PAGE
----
…nothing to lose but their chains

Although the title of this piece derives from the antepenultimate sentence of The Communist Manifesto, it is a phrase that has long occupied the back of my mind when thinking about the future of telework. Specifically, what would happen to the growth rate of telework if all workers had portable health care and pension plans?

I suspect that the numbers of teleworkers—particularly telecommuters—would quickly show a major increase. If your are dissatisfied with your job, and you have marketable skills and experience, what is holding you back from changing it? Could the fact that your health insurance and your pension fund are locked in to your staying with your present employer have anything to do with it? If you quit you lose both the health insurance and, if you’re not “vested”, all or most of your pension plan, right? And how many years does it take to become vested in your pension plan for other than your own contributions? Five years, ten years? The chains that bind?
Now, those of a cynical mind might think that the whole purpose of such plans is to insure employee loyalty. Well, they’re right, at least partially. The system, at least in the US, is designed to make worker independence precarious and scary because of the difficulty of finding quality and affordable health insurance and pension investment opportunities. Independent workers have to worry about these matters while employees of large organizations don’t. Throwing down those chains is not a trivial matter for those with families to support, mortgages to pay and little left for saving. An article by Matt Bai in today’s New York Times Magazine puts it succinctly: “In other words, a system devised before the word ‘telecommute’ ever existed helps to keep ordinary workers chained to their modular cubicles, while richer workers get to take advantage of a new, potentially liberating lifestyle”.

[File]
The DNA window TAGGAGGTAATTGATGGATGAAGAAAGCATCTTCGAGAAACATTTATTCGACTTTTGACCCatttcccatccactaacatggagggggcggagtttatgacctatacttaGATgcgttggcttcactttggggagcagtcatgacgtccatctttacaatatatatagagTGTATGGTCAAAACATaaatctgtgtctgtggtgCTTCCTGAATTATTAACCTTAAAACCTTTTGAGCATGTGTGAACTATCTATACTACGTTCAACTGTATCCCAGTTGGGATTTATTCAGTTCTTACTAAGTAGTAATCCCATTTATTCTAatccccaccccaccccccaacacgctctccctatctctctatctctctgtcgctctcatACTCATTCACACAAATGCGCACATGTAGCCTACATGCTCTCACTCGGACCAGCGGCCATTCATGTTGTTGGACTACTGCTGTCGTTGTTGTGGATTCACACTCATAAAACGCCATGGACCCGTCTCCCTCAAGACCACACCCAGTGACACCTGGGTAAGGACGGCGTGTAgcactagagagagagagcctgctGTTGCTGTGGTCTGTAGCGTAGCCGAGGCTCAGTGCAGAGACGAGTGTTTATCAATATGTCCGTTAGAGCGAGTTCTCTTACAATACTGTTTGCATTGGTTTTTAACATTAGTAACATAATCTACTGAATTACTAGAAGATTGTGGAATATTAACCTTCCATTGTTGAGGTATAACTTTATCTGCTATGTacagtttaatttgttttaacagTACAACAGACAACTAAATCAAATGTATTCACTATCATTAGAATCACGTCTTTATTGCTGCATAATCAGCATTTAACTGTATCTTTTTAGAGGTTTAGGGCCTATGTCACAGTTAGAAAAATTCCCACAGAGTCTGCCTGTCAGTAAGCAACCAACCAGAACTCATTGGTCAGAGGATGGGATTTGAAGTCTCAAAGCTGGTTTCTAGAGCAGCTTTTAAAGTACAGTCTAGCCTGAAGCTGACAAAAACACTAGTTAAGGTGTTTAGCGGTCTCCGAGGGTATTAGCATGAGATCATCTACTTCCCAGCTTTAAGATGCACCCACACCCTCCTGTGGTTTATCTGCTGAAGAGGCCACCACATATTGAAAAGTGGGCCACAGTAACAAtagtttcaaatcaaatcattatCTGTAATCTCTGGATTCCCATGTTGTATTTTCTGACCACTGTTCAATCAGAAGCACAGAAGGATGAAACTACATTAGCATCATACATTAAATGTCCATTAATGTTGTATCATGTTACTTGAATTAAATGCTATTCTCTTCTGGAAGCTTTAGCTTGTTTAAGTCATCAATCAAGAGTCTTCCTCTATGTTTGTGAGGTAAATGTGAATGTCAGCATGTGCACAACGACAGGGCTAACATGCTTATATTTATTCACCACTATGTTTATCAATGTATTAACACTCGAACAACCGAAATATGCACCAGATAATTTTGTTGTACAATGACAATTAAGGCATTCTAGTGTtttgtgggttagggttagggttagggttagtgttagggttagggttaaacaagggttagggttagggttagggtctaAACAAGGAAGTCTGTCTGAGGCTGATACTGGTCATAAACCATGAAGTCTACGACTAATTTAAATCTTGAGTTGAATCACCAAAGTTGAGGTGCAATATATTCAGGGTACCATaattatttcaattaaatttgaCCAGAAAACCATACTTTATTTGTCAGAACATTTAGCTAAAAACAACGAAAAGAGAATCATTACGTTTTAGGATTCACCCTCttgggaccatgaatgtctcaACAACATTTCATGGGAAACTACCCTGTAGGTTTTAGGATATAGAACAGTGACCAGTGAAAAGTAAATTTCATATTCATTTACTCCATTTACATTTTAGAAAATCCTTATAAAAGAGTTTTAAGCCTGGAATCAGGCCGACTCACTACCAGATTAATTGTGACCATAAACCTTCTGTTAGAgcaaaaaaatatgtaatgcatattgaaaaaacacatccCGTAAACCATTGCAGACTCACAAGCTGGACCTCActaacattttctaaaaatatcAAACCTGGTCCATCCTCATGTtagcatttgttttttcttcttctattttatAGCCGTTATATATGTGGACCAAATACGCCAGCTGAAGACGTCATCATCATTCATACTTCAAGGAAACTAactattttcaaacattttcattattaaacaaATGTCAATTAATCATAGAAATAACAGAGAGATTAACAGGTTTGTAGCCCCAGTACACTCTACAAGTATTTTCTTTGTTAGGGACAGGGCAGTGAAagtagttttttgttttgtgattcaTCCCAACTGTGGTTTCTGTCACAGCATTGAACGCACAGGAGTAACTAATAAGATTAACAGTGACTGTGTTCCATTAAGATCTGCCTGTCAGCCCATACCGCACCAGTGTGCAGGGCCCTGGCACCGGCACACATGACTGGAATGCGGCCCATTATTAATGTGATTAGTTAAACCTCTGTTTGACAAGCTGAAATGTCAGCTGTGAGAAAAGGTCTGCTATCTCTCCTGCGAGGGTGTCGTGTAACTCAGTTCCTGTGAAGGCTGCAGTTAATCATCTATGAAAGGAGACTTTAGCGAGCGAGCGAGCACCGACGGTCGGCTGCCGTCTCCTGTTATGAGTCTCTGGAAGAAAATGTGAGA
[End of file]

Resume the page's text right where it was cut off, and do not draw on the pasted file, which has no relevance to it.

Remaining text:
Karl Marx and Friedrich Engels undoubtedly were clueless about the realities of information work in the 21st century (among other things) but they do make a point: many of us are chained to our jobs with the velvet chains of employer-provided health and pension benefits. But now many employers are trying to rid themselves of these responsibilities and transferring them to their employees—or such unions as still exist in the US.
One of the pleasant surprises I received when I made the transition from aerospace industry rocket scientist to university research director was that my pension benefits were immediately vested. From day one. I didn’t have to wait ten years to be assured of collecting on them. If I changed employers in a month or so I would retain whatever benefits I had accumulated, including the part thrown in by the university. What a relief! I was so relieved that I worked there another 16 years.
Now suppose that some system were to be devised so that everyone had an arrangement like mine. What would that do to the dynamics of jobs and employment?

Given the current trend among large employers, you might want to consider these issues sooner rather than later.

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